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ICC World Twenty20

Stop embarrassing Pakistan - Younis

Andrew Miller and George Binoy

June 15, 2009

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Umar Gul picks up a wicket, New Zealand v Pakistan, ICC World Twenty20 Super Eights, The Oval, June 13, 2009
Younis Khan: "But for reverse swing you need pace and a good action, and Gul has a good action. It is an art, it is not cheating, and Umar knows the art, especially in Twenty20s." © AFP
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Pakistan's captain, Younis Khan, has expressed his exasperation at the allegations of ball-tampering that marred his team's crushing victory over New Zealand at Lord's on Saturday, and has called upon his critics to produce TV evidence of any alleged misdemeanours, rather than resort to innuendo.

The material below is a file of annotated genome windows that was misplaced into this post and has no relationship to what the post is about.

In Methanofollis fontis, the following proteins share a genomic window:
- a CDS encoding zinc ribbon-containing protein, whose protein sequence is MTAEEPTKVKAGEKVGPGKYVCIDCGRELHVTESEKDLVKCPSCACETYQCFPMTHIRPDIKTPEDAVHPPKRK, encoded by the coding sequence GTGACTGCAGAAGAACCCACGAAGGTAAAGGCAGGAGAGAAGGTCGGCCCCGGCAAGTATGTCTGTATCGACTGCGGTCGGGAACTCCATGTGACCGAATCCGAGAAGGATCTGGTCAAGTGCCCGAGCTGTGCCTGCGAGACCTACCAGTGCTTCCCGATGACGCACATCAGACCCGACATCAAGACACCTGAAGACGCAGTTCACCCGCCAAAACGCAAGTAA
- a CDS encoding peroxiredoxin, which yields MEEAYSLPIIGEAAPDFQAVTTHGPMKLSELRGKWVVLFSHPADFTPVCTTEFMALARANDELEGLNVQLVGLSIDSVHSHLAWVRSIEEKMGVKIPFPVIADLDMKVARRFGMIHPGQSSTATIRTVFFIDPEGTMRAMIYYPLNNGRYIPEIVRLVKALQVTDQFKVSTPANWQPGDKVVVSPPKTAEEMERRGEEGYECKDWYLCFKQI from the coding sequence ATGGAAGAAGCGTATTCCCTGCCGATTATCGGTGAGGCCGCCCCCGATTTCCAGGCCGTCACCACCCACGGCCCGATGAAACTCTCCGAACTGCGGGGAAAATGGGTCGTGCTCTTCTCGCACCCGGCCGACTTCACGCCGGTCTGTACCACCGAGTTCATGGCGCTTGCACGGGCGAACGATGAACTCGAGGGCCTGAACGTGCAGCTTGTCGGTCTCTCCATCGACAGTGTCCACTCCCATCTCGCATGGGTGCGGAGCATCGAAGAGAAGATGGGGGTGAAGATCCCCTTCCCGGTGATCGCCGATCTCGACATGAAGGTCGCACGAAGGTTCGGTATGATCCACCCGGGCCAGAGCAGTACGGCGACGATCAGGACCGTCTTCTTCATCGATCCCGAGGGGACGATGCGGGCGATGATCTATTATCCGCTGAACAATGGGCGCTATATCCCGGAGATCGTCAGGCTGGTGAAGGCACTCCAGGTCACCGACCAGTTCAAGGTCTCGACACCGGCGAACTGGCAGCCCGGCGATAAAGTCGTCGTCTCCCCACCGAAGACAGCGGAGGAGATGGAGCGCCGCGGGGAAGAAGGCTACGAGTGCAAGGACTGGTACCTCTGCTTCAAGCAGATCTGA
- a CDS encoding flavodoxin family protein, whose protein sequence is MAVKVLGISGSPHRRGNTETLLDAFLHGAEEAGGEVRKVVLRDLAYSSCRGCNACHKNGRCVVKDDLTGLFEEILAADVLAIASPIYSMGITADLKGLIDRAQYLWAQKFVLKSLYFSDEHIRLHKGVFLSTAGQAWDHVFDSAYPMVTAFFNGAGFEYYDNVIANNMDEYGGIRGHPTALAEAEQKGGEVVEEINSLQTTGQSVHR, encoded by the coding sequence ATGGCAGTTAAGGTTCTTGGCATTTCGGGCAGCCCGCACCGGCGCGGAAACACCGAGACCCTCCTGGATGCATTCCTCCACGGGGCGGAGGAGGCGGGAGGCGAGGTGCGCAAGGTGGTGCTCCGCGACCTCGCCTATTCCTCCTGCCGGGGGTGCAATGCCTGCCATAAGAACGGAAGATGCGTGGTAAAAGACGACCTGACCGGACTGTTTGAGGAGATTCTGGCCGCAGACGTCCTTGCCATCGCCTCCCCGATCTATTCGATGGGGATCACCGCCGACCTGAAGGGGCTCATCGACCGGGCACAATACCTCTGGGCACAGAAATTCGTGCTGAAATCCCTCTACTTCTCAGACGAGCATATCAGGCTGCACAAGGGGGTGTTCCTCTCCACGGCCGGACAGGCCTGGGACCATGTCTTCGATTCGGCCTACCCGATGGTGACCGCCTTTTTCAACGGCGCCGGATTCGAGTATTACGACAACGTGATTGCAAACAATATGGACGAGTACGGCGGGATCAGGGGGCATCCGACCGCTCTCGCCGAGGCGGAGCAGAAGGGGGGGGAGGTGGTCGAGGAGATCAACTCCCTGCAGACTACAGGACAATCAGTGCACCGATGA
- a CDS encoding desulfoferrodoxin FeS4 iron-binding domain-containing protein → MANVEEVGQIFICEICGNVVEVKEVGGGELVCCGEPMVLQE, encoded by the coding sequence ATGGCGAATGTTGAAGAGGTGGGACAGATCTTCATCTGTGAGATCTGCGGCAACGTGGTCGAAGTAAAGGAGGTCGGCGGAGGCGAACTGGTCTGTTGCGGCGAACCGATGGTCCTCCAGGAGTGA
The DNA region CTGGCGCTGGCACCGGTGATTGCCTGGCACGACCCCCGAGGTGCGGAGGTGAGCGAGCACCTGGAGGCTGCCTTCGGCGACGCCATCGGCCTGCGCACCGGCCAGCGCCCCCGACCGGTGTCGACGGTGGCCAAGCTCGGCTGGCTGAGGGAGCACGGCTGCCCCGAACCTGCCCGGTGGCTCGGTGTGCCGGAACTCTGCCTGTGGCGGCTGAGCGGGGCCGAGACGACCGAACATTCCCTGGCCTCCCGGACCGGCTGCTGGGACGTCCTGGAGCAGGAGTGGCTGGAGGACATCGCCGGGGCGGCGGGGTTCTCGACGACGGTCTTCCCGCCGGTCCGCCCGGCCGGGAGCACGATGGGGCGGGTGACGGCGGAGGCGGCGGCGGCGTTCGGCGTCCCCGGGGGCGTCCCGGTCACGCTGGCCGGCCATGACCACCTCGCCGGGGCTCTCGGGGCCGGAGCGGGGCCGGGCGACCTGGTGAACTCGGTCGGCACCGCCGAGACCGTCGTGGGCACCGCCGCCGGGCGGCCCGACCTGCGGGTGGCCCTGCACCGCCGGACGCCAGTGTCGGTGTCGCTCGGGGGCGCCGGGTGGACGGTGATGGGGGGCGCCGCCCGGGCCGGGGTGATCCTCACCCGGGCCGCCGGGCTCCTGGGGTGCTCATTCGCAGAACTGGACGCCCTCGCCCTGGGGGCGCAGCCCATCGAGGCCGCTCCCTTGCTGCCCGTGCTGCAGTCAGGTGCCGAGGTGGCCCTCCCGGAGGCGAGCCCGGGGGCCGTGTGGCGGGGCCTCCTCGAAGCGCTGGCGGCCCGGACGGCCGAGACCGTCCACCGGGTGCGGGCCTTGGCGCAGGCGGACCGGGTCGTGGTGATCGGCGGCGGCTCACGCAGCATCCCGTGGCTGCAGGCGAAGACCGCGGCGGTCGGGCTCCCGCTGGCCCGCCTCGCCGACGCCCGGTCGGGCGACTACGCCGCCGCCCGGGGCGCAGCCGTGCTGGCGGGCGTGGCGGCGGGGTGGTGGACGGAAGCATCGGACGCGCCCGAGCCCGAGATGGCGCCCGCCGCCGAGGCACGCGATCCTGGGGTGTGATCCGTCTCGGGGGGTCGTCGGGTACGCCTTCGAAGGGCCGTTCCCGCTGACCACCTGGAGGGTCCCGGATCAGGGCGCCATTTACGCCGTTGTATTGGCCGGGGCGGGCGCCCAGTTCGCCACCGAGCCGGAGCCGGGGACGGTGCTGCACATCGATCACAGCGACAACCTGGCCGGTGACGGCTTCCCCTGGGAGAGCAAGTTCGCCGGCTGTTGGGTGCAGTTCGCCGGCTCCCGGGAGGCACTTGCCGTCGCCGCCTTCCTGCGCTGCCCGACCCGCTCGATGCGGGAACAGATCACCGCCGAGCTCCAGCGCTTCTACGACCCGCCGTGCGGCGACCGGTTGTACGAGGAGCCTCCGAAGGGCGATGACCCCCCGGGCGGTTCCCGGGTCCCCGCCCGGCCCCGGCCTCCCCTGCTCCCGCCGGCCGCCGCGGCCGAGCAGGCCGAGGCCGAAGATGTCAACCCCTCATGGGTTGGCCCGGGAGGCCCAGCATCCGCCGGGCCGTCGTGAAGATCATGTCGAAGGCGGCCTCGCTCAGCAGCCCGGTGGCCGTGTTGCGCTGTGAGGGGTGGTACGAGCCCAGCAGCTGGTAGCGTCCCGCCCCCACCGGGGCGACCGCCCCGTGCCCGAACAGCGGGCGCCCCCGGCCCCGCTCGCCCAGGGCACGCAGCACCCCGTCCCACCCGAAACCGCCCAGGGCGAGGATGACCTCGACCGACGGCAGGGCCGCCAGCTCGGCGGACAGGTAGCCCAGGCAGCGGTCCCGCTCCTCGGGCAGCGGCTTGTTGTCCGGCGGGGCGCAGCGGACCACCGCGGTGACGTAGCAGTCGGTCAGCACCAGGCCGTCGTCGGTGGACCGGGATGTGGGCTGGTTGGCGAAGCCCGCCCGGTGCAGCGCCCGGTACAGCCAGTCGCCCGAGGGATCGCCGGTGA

Speaking in the aftermath of the 39-run victory over Ireland at The Oval that sealed Pakistan's progression to the semi-finals, Younis defended his star bowler, Umar Gul, who followed up his figures of 5 for 6 at Lord's with another superb spell of 2 for 19, and hit back at the comments made by New Zealand's captain, Daniel Vettori, who claimed after the Lord's defeat that he had never seen any bowler achieve reverse-swing as early as the 12th over of an international fixture.

"Everyone has his own opinion, especially when you get out cheaply and lose a game like that because New Zealand have a big reputation in world cricket," said Younis. "But for reverse swing you need pace and a good action, and Gul has a good action. It is an art, it is not cheating, and Umar knows the art, especially in Twenty20s. In every single game he performs like that."

Vettori confirmed that he had "raised a couple of concerns" with the on-field umpires and the match referee, Ranjan Madugalle, after Gul had claimed the first five-wicket haul in Twenty20 internationals to dismiss New Zealand for 99, but he later added that he had put the matter behind him after the officials had "no issues at all with the state of the ball".